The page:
Who knew a game could be such a powerful thing. It can unite a nation and create hatred amongst towns and nations alike. It can make people do crazy things in the name of fandom and incites a passion that Nike has been attempting to capture in its terrible ads for decades.
No matter the sport or the level of play, watching sports and being a sports fan feeds an internal fire. It always fascinates me how there was always a schism between “geek and jocks” because they are essentially the same thing; fandom. Wearing a team jersey is sports cosplay, player stats are no different than D&D stats and meeting players makes jocks go as squirrely as any geek would be when meeting Joss Whedon. The only difference is geeks admit that their stuff is fantasy but jocks think that because the game is real, so is everything they think about their team.
So when someone turned to me recently as I sat with my head down, heartbroken that my team had lost a game and said to me “I just don’t understand why you like sports”; I didn’t know how to reply except by saying “I don’t understand why you don’t”.
I love sports for the same reason I love Marvel comics and Harry Potter, for the same reason I love hitting the pub and seeing my family at Christmas; because it feels like home.
Becoming a new fan of a team or a sport can be intimidating because it is unfamiliar, you have no emotional investment yet. Interest in a team usually comes from something specific and personal; an experience or a connection; very few people look at a list of teams and blindly pick one to follow. I began following the Toronto Maple Leafs because my friend in high school got into them and she got me interested by watching games together; I was hooked in no time. My interest expanded as I met other fans, of the same and of opposing teams, my love for the game grew as my knowledge and my community grew. It took me a while to feel comfortable talking to others about the team, because I was afraid I did not know enough and was too easily identifiable as a new fan. Veteran fans can be a bit hard on new fans, speaking as one now, I can assure you it comes from more of our own bitterness than of malice. I kept watching, learning, asking questions and meeting new people as the season went on. I began to see the games less as guys on skates poking at a rubber disc and now saw personalities and stats at play, a game of skill, math, physicality and strategy. Spending the time to learn the small details of the game made me appreciate and like the overall game more, which made everything more fun, more intense and more addictive.
I realized just how much I loved the team during the first offseason when I felt as though something was missing. I missed watching the game and missed the highs and lows, the goals, the fights, the wins and even the losses. I missed the familiar voices of the announcers and talking with other fans about the previous night’s game. I felt like a kid who had to go back to school after the best summer of their life.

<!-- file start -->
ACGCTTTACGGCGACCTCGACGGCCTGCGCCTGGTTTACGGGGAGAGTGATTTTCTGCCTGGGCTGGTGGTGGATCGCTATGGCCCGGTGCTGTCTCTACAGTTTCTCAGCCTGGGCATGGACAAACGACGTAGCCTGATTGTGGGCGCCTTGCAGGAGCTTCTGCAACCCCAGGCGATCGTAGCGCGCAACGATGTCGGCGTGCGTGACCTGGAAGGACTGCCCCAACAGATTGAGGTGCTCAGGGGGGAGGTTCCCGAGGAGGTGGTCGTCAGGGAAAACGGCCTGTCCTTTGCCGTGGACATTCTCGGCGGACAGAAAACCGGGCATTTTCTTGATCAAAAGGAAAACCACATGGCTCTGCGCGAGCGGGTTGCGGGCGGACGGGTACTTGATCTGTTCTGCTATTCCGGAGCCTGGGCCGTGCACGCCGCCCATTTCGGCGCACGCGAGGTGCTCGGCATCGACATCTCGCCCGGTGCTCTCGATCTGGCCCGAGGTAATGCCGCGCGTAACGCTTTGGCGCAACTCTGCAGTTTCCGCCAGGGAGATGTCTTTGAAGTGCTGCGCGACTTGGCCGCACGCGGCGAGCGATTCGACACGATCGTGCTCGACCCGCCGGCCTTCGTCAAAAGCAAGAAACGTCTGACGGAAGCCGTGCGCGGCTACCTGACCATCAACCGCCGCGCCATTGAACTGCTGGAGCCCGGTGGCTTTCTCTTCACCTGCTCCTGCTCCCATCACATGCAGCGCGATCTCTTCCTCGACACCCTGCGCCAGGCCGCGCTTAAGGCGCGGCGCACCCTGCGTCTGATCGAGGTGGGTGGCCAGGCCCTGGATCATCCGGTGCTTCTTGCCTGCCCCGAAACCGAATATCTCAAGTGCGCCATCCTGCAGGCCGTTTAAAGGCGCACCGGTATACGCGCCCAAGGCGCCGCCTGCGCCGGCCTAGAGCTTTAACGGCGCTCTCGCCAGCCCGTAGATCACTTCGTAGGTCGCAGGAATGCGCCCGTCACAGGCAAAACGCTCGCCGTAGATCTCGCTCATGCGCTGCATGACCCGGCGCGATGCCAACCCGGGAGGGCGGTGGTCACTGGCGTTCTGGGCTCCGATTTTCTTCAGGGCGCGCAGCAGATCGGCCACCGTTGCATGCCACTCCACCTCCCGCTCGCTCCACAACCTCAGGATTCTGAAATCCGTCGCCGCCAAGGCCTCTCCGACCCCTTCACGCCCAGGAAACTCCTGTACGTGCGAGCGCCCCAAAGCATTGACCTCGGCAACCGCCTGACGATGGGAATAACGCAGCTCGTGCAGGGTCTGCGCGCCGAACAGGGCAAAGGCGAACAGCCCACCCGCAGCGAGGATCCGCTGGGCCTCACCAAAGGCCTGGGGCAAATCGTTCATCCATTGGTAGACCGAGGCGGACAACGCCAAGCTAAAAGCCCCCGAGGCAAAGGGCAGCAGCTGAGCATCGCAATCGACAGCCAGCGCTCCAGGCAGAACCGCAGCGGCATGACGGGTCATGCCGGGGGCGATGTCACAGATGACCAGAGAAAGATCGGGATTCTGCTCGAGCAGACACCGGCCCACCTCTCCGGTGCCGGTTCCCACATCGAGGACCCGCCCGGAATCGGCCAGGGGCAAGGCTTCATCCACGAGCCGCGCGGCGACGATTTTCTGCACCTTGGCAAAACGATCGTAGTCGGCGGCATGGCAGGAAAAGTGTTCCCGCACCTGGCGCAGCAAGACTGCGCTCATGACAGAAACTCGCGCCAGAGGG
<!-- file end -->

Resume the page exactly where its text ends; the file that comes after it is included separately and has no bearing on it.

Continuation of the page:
So I had “my team”. I have stuck with them ever since, through the highs and the numerous, seemingly never-ending lows. I have bought the jerseys, I have changed plans to accommodate games, I have spent a lot of time and money on a group of grown men who have no idea I exist and beat each other up on skates. I love it. I am happy. I whine about my team losing, the fact we haven’t won a championship since Elvis was still cool and that our defense has more holes in it than a Donald Trump tax return; but I still love it.
It started out as an interest in a fast paced event with people and numbers that were all foreign to me but made others around me excited. Now, over time, I have made an investment into this team; my time, my money, my interest, my loyalty. It’s what makes those goals extra sweet, those losses cut extra deep and it’s what keeps me coming back season after season, no matter how many times I yell “That’s it!” I have built a relationship with a sport.
So when the playoffs are on and the fans are spending ridiculous amounts of money on tickets, that’s why. When you see a grown man cry after his team loses, that’s why. When “real” fans get annoyed at people who have no relationship with the sport and only support during good times, that is why. We aren’t just fans, we are members of a community and we have a deeply rooted relationship. We take it very personally, because, it is personal. We’ve given a lot to the sport and we feel we get a lot out of it; enjoyment, entertainment, friendship, etc. Think of it as a dysfunctional marriage if you will.
In conclusion, I, Andrea, take you, Toronto Maple Leafs, to be my team. In injury and in healthy seasons, for better and for worse and still even worse, in richness and in more richness because you guys are loaded, ’til death do us part…..by which time you better have won.